There were a few fun new discoveries in June, perhaps the most surprising of which was Doom, a 1-vs-many board game from FFG, based on the computer game of the same name. I’d picked this up to review, and had expected to wheel it out to limited enthusiasm, possibly paint it, then sell it on, but found it went down surprisingly well. By contrast with The Others, a superficially similar game I reviewed last year, this game has a tight ruleset, streamlined gameplay and more customisation potential than you can shake a stick at. It’s not a short game by any means, but it still returned to the table, by request, on 2 out of the 3 nights following its initial introduction. The fact that it doesn’t lend itself well to 2-player means I’ll probably still end up moving it along, but an engaging diversion nonetheless.
The rise of Doom also impacted the Theme and Mechanic break-downs for the month, with “Sci-Fi” and “Kill the Other side” being far more prominent than they have previously, (although “Kill the Other side” owes its prominence at least as much to Runewars). There was still a fair amount of the usual quest-completing-monster-beating-world-saving, but not in the overwhelming way it has been in the past. Lastly came the ever-helpful criteria that is “win,” which became a bigger element than normal.
Aside from that, Fantasy remains strong, with a sprinkling of Abstract, although it was a pretty lean month for all things Lovecraft – just a single session apiece for Mansions, Eldritch and Elder Sign, whilst Arkham LCG found itself caught in a lull as I tried to work out whether to re-build decks or wait for the next adventure (new deck arrived on the 29th, but didn’t get a chance to play it before the month ended).
As we start to lurch towards something a bit like a routine, I get a distinct sense that the high levels of gaming we managed between January and April are phenomena of the past. Whilst I have hope that bed-times and regular naps might allow us to get a bit of structure back into life, a baby who is actually interested in the world around him takes more time and attention than one who basically lies around inert, and we’ve progressed much more rapidly to the grabbing stage of things.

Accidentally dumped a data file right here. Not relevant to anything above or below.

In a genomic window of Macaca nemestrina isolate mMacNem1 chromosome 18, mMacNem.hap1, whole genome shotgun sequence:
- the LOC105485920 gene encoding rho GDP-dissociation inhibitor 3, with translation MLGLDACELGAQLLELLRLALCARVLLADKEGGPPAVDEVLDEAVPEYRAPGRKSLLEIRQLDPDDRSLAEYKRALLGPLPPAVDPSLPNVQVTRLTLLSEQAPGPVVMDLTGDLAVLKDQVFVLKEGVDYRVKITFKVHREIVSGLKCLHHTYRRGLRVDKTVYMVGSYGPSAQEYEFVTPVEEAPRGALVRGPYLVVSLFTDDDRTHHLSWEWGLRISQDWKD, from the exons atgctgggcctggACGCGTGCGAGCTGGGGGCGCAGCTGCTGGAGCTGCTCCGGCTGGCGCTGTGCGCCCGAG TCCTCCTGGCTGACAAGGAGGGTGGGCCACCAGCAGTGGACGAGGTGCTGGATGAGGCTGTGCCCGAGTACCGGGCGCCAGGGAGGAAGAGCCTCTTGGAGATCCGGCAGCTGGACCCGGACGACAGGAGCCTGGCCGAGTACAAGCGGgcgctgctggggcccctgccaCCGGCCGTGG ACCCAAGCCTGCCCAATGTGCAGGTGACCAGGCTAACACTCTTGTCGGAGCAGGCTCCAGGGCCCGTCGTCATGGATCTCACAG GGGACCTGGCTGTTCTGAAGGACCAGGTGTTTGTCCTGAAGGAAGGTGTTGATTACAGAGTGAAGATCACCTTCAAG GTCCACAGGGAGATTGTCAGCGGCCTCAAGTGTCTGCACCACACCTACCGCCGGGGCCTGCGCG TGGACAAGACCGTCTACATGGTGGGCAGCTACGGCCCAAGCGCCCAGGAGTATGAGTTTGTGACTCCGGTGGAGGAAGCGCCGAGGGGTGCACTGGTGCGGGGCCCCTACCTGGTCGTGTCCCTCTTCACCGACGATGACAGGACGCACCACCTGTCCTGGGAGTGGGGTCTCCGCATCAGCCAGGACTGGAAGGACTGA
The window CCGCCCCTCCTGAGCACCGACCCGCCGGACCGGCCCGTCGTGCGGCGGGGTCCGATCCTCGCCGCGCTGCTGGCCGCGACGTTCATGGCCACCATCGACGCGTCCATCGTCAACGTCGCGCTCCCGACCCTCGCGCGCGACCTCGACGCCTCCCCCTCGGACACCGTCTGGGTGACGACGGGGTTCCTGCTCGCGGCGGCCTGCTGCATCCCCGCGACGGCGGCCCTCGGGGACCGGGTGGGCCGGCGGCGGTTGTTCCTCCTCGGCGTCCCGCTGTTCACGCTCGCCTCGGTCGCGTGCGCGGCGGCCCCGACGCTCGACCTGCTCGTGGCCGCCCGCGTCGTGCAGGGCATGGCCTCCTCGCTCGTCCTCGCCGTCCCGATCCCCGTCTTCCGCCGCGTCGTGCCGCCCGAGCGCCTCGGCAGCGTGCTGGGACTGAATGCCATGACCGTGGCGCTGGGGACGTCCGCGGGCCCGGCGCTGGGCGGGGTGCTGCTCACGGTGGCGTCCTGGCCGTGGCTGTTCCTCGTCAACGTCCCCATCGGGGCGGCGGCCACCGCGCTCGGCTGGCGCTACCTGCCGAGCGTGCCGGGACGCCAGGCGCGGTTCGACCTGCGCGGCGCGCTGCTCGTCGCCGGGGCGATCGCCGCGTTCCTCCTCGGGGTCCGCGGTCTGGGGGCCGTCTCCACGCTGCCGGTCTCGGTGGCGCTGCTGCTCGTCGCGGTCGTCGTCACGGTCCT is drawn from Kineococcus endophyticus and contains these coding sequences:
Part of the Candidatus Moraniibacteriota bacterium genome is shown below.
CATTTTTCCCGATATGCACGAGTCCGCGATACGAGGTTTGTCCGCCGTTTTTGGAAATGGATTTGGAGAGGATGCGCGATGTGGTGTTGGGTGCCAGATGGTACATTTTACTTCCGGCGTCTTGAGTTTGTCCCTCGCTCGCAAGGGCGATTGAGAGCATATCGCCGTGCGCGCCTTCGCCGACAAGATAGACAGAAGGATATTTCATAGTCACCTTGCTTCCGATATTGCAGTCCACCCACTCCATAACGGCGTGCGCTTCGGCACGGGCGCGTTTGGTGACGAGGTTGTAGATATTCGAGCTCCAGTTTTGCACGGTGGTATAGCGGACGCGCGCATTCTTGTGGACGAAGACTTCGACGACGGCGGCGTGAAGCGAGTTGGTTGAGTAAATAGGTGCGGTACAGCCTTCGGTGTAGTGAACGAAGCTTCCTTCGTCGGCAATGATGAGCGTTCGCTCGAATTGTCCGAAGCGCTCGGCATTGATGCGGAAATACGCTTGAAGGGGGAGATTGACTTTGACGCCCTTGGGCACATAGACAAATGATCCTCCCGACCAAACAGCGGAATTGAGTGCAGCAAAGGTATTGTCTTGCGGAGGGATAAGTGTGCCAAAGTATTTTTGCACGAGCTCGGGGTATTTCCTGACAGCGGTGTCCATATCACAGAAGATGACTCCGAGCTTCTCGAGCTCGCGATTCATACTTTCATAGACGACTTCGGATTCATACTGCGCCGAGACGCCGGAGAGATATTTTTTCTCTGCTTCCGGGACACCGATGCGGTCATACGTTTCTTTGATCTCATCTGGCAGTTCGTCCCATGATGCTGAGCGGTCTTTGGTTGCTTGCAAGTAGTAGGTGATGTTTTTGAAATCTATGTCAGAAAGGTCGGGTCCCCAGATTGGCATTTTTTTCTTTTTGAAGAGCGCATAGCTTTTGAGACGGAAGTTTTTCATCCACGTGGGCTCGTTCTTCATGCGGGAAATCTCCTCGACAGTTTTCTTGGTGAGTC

The rather massive Kickstarter for Zombicide Green Horde (the successor to Black Plague) meant that June was the nearest I’ve come to admitting defeat in my attempts to have a negative overall spend on gaming for 2017: I’ve managed to claw things back towards zero by selling off a few unused odds and ends, but I’m still in the red right now.
Even if I don’t get back to negative spend, I don’t think that what I’ve spent looks at all shabby when compared to the hundreds of hours of gaming we’ve had (not to mention dozens of hours painting).
Right now my spending on gaming this year is up a fair bit on last year (69% of the spend after only 49% of the time), but with sales already at 131% of last year, I don’t think I’d be too worried, even if I didn’t know that most (hopefully all) of 2017’s bank-breaking Kickstarters were behind me.
I’ll continue to monitor my collection, and am already starting to consider moving along one or two favourites that others don’t share my enthusiasm for, and which I struggle to get to the table.
Whatever happens, I’ll keep gaming as much as I can, and when I have anything (hopefully) interesting to say, and the time to say it, I’ll keep posting on here.